Yazzie III didn’t make the cut last year when he applied at the age of 19, but he kept training. When the COVID-19 pandemic hit and his family went into lockdown, Yazzie used this time to focus on training, building his muscles and endurance.

He also found a ninja gym in Albuquerque. He would make four-hour trips there and back to learn the finer points of obstacle running.

Yazzie takes pride in his heritage and where he comes from. He noted how terribly the COVID virus hit the Navajo Nation, but he took heart seeing Diné come together and help each other through the hardships.

“That’s something that I like about us as Diné people: We fight, we come together as one when something big happens. We come together as a whole,” Yazzie III said.

He also takes inspiration from his father, who is also a runner and former rodeo contestant.

“Another inspiration in everything I have to do is my old man, my dad,” Yazzie III said. “He would run with me and we would get ready for each of my races every single day that I wanted to run, whether it was in high school or running these local races.”

Eventually the time came for Yazzie III to try to enter again. He answered the required questions and sent in a video of his performance while also explaining why he should be picked for this year’s competition. After a couple of weeks, he got the phone call telling him he was chosen at the age of 20.

“It’s a big deal for me, for them to give someone like me a chance that’s been told ‘no’ most of his life, someone who was looked down on and bullied, for them to tell someone like me ‘yes’ and giving me a shot, it means a lot for me to head up there and compete,” Yazzie III said.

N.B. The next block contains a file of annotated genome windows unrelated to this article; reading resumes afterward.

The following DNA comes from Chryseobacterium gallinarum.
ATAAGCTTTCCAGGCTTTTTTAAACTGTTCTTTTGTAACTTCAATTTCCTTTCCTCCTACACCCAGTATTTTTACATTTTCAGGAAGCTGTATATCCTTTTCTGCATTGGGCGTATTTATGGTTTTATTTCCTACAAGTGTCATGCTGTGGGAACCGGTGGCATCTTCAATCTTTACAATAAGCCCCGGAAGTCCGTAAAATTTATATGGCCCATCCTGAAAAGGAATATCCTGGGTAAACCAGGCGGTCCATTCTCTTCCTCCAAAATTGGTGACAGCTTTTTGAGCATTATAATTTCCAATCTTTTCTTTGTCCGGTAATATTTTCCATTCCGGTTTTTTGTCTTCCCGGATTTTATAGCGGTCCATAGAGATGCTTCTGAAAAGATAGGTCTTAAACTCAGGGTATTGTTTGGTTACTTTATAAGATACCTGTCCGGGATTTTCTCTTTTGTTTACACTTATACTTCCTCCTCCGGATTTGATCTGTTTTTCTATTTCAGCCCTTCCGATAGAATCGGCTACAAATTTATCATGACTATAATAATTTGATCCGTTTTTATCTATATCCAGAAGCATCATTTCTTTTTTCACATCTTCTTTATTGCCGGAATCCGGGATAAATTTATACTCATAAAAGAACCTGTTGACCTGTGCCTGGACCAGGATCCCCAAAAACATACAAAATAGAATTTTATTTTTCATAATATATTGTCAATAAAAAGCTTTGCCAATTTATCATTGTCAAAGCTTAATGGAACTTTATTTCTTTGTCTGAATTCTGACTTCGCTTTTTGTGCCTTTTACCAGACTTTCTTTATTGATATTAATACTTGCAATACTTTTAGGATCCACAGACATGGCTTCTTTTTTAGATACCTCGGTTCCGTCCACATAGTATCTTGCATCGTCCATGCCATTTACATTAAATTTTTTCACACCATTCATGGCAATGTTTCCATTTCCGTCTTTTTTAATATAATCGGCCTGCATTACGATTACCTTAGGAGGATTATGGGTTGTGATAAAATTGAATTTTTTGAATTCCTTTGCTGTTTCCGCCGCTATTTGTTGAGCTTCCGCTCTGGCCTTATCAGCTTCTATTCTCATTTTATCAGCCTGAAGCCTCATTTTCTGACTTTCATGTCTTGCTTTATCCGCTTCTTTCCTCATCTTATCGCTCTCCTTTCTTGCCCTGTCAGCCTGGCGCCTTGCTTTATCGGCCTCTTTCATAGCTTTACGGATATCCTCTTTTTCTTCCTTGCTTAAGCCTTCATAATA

“I competed in many different races but this is another ball game,” Yazzie III said, “There are pre-race jitters and this is probably something I have. I’m nervous but I’m looking forward to it, looking forward to compete, prove to everybody that you can do it no matter who you are, where you are from, what was in your past.”

Before he left for Seattle for the first leg of his journey, Yazzie met President Jonathan Nez (whom he met previously when they ran in the same race) and Miss Navajo Nation Shaandiin Parrish. They wished him luck and presented him with a Navajo Nation flag that Yazzie plans to display at the show.

“I’m working my way to the top and I’m just doing something I want to do to be successful, I’m looking forward to hitting that buzzer this weekend and if I fall, I fall. You have to accept the taste of failure before you become successful,” Yazzie III said.

Yazzie hopes his appearance on television will inspire Native kids to chase their dreams, to not be afraid and to ignore taunts that are thrown their way. Yazzie was bullied for being an overweight kid in school and now he is about to compete alongside the best athletes in the country on nationwide television.

“It’s awesome,” Yazzie II said. “It’s really nice that he’s going to compete because it takes a lot of hard work and you never believe that anybody like a Native American, a Diné person, can get the opportunity to do that. I’m just real proud of him.”

Win or lose, Yazzie III just hopes that other natives will see him and be inspired to follow their dreams.

“Thank you to everyone who supported me, reached out to me,” he said. My family of course is a big inspiration to why I’m doing this and I’m just looking forward to giving the Navajo Nation a reason to smile, to give everybody a positive outlook on everything. No matter what is thrown your way, go out there and do it, finish it, fight for it, fight for your dreams and be the person you want to be regardless of what others say.”

About The Author

David Smith

David Smith was born and raised in Chinle, Arizona. He graduated from Chinle High School in 2015 and went on to study journalism at Northern Arizona University. He graduated in the spring of 2020 with his bachelors in journalism and a minor in English. He later moved back home where he is now working as sports writer for the Navajo Times. Contact him at david.smith@navajotimes.com